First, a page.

Historical Calendar


The Battle for Hill 3234
7 January - 1988
The Battle for Hill 3234 was fought by Soviet Troops in Afghanistan, to secure an important strategic road. 39 Soviets faced 250 well-armed Mujahideen rebels over the course of two days, suffering heavy casualties but ultimately prevailing. Read more>>
Final Carolean death march survivors return home
16 January - 1719
After Carolus Rex was killed, Carolean soldiers were ordered to retreat home to Sweden. An ill-fated decision to march 6,000 defeated troops across the Norway’s Tydal mountains resulted in almost two thirds of the men freezing to death on their journey. Read more>>
The Battle of Rorke’s Drift
22 January - 1879
For two days, 150 British and colonial soldiers defended Rorke’s Drift mission station in South Africa from up to 4,000 Zulu warriors. Eleven defenders were awarded the Victoria Cross medal – the most ever given for a single action by one regiment. Read more>>
Satsuma Rebellion begins
29 January - 1877
The Satsuma Rebellion was the last revolt of the samurai against the imperial government of emperor Meiji. Ending with the famous Battle of Shiroyama the uprising marks the final chapter of Japan’s most famous warriors. Read more>>
Yevdokiya Bershanskaya born
6 February - 1913
Major Yevdokia Bershanskaya was commander of the 588th Night Bomber Regiment of the Soviet Air Force – the all-female regiment known as the Night Witches, who carried out stealthy anti-German bombing activity from 1942 until the end of WWII. Read more>>
The Battle of Fraustadt
13 February - 1706
Fraustadt was one of Sweden’s greatest victories in the Great Northern War, when the Swedes – outnumbered more by than 2:1 – used a perfectly-devised pincer movement to entrap their opponents and capture or kill three quarters of their force. Read more>>
Start of the Gallipoli Campaign
19 February - 1915
The Gallipoli campaign was a long and controversial attempt to reach and occupy Constantinople (Istanbul) during WWI. The doomed campaign cost 44,000 allied troops their lives, more than a quarter of whom were from Australia and New Zealand. Read more>>
Operation Gunnerside
27 February - 1943
Operation Gunnerside was one of the most successful sabotage missions in history. By blowing up a production facility at Norway’s Vermork Hydroelectric Plant, the saboteurs thwarted Hitler’s efforts to produce the materials needed for an atomic bomb. Read more>>
Formation of the Chasseurs Ardennais
10 March - 1933
The Belgian Armed Forces unit, whose motto is “Resist and Bite”, is known for its fierce resistance against Germany’s invasion of Belgium in WWII. Panzer division commander Erwin Rommel said of their bravery: “They are not men; they are green wolves”. Read more>>
End of Finnish Winter War
13 March - 1940
This conflict between Finland and the USSR ended with the Moscow Peace Treaty and Finland ceding large amounts of land to the invading Soviets. Peace would be short-lived, as Finland joined with Germany to mount a counter-invasion the following year. Read more>>
Formation of the Wehrmacht
16 March - 1935
The Wehrmacht was the united armed force of Germany, comprising the Heer (army), Kriegsmarine (navy) and Luftwaffe (air force). It was established by Hitler in direct disregard of the restrictions on German rearmament that were imposed after WWI. Read more>>
Launch of Operation Iraqi Freedom
20 March - 2003
The US codename for the invasion of Iraq by the USA and allies, with the aim of ending dictator Saddam Hussein’s regime. The invasion was swift and the capital Baghdad fell within 20 days, but US military presence in Iraq would continue until 2011. Read more>>
The Drei Brasilianischen Helden incident
14 April - 1945
Three Brazilian soldiers were attacked by German troops while on patrol in Montese, Italy. Refusing to surrender, they fought until their ammunition ran out. The Germans, impressed by the heroes (Helden), buried the men with a cross by their graves. Read more>>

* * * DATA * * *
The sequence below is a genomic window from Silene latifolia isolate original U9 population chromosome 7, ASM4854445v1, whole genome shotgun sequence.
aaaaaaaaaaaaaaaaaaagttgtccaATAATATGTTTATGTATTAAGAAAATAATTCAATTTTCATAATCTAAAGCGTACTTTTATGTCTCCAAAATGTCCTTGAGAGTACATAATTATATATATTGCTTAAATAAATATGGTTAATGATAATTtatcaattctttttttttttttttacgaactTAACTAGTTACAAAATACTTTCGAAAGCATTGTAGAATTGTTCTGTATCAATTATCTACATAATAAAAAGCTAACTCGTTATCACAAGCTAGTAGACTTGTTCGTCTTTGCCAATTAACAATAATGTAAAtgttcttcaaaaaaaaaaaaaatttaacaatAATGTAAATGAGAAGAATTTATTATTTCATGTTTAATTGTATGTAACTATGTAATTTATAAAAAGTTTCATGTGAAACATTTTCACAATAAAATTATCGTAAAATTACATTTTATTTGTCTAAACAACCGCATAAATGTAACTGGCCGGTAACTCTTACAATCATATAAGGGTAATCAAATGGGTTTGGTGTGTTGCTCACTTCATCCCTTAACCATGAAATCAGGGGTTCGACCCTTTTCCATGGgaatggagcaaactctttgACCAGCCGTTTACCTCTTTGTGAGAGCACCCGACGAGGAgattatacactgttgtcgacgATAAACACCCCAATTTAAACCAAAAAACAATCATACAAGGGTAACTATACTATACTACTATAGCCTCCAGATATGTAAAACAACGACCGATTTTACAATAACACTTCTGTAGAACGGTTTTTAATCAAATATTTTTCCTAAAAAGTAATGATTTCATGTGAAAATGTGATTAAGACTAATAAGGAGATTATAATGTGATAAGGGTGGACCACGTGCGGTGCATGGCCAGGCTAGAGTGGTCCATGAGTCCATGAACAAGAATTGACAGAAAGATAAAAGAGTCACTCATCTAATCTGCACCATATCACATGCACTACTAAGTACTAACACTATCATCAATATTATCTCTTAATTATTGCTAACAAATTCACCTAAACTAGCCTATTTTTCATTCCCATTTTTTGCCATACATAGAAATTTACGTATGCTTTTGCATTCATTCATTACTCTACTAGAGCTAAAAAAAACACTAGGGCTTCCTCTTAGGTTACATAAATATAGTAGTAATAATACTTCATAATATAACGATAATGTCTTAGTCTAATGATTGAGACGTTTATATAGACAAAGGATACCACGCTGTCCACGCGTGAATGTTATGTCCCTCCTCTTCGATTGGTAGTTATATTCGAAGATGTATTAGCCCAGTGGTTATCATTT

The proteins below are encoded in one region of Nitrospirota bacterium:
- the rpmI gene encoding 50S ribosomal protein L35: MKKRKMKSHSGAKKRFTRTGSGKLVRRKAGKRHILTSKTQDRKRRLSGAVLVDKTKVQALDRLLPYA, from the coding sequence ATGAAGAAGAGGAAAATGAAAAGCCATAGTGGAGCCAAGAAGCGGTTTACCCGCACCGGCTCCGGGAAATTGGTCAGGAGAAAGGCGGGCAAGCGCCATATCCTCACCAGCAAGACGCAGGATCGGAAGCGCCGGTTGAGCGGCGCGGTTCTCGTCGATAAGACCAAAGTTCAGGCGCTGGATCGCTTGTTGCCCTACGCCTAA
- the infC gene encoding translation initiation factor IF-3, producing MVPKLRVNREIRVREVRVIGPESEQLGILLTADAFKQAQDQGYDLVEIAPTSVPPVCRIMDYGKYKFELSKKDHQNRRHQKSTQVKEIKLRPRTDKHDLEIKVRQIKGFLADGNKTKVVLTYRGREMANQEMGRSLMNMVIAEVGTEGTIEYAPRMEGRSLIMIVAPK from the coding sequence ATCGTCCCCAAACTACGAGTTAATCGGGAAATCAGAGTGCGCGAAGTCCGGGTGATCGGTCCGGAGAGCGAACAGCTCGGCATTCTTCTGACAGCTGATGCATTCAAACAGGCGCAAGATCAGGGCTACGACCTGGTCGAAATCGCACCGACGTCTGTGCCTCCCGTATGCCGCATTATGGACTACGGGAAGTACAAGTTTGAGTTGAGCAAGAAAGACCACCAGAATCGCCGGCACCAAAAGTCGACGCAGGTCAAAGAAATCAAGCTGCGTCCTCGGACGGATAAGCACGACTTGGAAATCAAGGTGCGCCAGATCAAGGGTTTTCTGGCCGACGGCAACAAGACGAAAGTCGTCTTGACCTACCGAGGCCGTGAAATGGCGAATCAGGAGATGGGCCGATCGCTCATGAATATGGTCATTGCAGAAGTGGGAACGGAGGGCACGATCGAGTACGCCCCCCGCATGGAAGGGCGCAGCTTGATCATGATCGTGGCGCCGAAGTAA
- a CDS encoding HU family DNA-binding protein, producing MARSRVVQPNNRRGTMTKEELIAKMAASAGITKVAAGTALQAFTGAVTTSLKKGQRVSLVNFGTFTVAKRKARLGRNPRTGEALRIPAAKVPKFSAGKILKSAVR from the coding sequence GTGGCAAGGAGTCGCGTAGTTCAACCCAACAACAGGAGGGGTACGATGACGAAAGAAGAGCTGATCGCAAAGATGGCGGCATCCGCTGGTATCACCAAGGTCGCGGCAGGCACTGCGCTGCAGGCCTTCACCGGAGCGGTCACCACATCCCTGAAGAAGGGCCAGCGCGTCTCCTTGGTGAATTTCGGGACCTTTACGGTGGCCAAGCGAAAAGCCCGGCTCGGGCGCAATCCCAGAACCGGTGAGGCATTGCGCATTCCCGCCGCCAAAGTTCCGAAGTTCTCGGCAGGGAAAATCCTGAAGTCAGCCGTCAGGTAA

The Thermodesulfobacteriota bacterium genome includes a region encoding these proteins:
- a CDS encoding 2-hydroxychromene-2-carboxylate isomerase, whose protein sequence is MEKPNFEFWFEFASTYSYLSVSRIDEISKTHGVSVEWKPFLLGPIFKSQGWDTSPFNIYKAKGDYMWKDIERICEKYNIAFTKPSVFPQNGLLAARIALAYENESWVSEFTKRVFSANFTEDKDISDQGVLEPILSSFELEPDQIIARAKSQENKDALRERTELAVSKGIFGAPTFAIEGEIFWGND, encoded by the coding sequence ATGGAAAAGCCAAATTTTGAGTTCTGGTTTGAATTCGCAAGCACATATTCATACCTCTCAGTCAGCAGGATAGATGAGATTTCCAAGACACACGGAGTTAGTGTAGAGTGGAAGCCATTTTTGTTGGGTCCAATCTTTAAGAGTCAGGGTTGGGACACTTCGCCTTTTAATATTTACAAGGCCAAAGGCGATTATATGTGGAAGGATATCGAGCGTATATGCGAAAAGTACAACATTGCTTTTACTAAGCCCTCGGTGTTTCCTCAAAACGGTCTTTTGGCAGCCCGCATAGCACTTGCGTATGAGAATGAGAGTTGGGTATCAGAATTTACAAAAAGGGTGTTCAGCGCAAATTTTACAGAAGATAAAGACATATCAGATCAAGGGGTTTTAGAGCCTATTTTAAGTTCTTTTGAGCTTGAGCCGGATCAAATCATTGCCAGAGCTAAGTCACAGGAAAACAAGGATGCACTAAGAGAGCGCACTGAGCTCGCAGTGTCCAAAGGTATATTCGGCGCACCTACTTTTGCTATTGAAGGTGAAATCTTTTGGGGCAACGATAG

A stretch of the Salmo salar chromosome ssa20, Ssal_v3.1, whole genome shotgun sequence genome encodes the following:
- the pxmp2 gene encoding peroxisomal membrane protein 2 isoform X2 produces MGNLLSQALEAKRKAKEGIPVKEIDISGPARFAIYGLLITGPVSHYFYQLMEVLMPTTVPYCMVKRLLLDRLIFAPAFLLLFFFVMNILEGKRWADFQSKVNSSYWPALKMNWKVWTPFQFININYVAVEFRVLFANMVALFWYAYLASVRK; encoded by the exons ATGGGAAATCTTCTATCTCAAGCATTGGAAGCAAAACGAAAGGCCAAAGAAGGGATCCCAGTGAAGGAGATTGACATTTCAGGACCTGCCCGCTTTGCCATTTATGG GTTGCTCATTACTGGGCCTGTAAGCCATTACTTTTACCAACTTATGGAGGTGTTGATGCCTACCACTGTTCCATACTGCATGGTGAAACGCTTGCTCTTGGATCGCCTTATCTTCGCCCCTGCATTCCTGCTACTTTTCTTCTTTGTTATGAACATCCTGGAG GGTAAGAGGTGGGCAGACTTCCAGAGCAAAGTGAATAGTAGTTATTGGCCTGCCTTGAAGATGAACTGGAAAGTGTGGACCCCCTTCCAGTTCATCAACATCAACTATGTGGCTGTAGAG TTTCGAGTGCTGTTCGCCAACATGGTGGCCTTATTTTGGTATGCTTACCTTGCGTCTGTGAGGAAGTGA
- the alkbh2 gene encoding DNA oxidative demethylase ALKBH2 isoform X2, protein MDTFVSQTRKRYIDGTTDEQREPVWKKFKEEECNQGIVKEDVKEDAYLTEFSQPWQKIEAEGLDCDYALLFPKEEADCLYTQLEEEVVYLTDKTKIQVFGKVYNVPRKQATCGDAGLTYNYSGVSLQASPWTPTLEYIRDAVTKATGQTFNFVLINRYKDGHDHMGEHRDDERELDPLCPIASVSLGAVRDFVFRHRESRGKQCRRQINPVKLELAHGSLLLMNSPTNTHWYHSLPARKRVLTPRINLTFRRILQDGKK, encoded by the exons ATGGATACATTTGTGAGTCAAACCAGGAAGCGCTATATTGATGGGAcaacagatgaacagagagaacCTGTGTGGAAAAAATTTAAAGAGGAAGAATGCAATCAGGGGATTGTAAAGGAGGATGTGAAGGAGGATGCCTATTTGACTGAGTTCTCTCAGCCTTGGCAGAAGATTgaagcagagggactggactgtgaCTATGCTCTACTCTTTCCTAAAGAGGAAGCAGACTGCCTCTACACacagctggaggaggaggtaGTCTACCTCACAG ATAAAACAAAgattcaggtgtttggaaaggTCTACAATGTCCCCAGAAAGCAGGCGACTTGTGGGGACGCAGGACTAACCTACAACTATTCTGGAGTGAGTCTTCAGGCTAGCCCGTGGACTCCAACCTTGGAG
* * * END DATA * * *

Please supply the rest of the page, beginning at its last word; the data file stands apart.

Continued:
End of the Greco-Italian War
23 April - 1941
When Italian dictator Benito Mussolini sent 140,000 troops to invade Greece, they were repelled by the determined Greeks. The war went on for six months before Germany intervened and the conflict was absorbed into the larger Balkans campaign of WWII. Read more>>
Gallipoli landings and ANZAC Day
25 April - 1915
The failed attempt to occupy Constantinople (Istanbul) during WWI claimed the lives of 44,000 Allied soldiers, more than a quarter of whom were from Australia and New Zealand. The date troops landed on the Gallipoli peninsula is commemorated as Anzac Day in these countries. Read more>>
Death of Hitler
30 April - 1945
There was no glorious ending for the man responsible for the bloodiest war in human history. With the German capital Berlin crippled by a massive Soviet attack and on the verge of falling, Hitler retired to his study and shot himself. Read more>>
Battle of Berlin ends
2 May - 1945
The Battle of Berlin was the last major offensive of World War II in Europe and saw the Soviet Army capture the German capital. Hitler and several senior Nazis would commit suicide before the battle was over, and Germany’s surrender would follow. Read more>>
The Sack of Rome
6 May - 1527
The Sack of Rome occurred when disaffected Holy Roman Empire troops attacked the city in search of spoils. The outnumbered Swiss Guard, protectors of the Vatican, stood against the invading horde, giving their lives so the Pope could make his escape. Read more>>
Battle of Monte Cassino ends
18 May - 1944
The Battle of Monte Cassino was a series of assaults on German positions in Cassino, south of Rome, by US and British armies. Despite eventually capturing the town, Allied losses were heavier than German, with 55,000 US and British troops killed. Read more>>
Witold Pilecki executed
25 May - 1948
This extraordinary Polish soldier offered to enter Auschwitz, becoming Inmate 4859 to gather intelligence. He escaped two years later and went on to fight in the Warsaw Uprising, but was later executed for spying by Poland’s new communist government. Read more>>
Audie Murphy dies
28 May - 1971
After lying about his age to enlist, Audie Murphy became one of the most decorated US soldiers of WWII. He went on to act in Hollywood, but died in a plane crash aged just 45. His grave at Arlington Cemetery is the most visited after John F Kennedy’s. Read more>>
Battle of Midway starts
4 June - 1942
Six months after the attack on Pearl Harbor, the US Navy delivered a decisive defeat to Japan in a four-day battle near Midway Atol in the Pacific. The battle severely weakened Japan’s navy and is considered a turning point in WWII in the Pacific. Read more>>
D-Day landings
6 June - 1944
The famous landings on the beaches of Normandy started Operation Overlord, the Allied invasion of German-occupied France. Winning this crucial battle gave the Allies a foothold from which to start pushing back the Nazis and turning the tide of WWII. Read more>>